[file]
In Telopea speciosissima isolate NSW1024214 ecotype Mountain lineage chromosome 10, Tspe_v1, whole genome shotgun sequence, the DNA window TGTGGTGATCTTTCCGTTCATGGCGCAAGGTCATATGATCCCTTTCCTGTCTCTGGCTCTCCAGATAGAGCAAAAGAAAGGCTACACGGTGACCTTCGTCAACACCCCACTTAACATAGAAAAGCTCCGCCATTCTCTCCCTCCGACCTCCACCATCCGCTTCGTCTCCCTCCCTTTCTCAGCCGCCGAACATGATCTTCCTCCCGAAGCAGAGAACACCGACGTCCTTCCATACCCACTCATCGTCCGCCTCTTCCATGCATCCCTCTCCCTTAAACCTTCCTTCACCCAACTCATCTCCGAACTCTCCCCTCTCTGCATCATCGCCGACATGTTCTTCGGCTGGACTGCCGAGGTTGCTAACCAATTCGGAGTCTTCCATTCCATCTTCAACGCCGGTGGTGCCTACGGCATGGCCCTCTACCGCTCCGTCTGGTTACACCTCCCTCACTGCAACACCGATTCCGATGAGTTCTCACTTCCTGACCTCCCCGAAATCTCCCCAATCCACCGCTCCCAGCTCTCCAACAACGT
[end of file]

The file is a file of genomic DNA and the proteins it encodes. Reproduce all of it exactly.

In Telopea speciosissima isolate NSW1024214 ecotype Mountain lineage chromosome 10, Tspe_v1, whole genome shotgun sequence, the DNA window TGTGGTGATCTTTCCGTTCATGGCGCAAGGTCATATGATCCCTTTCCTGTCTCTGGCTCTCCAGATAGAGCAAAAGAAAGGCTACACGGTGACCTTCGTCAACACCCCACTTAACATAGAAAAGCTCCGCCATTCTCTCCCTCCGACCTCCACCATCCGCTTCGTCTCCCTCCCTTTCTCAGCCGCCGAACATGATCTTCCTCCCGAAGCAGAGAACACCGACGTCCTTCCATACCCACTCATCGTCCGCCTCTTCCATGCATCCCTCTCCCTTAAACCTTCCTTCACCCAACTCATCTCCGAACTCTCCCCTCTCTGCATCATCGCCGACATGTTCTTCGGCTGGACTGCCGAGGTTGCTAACCAATTCGGAGTCTTCCATTCCATCTTCAACGCCGGTGGTGCCTACGGCATGGCCCTCTACCGCTCCGTCTGGTTACACCTCCCTCACTGCAACACCGATTCCGATGAGTTCTCACTTCCTGACCTCCCCGAAATCTCCCCAATCCACCGCTCCCAGCTCTCCAACAACGT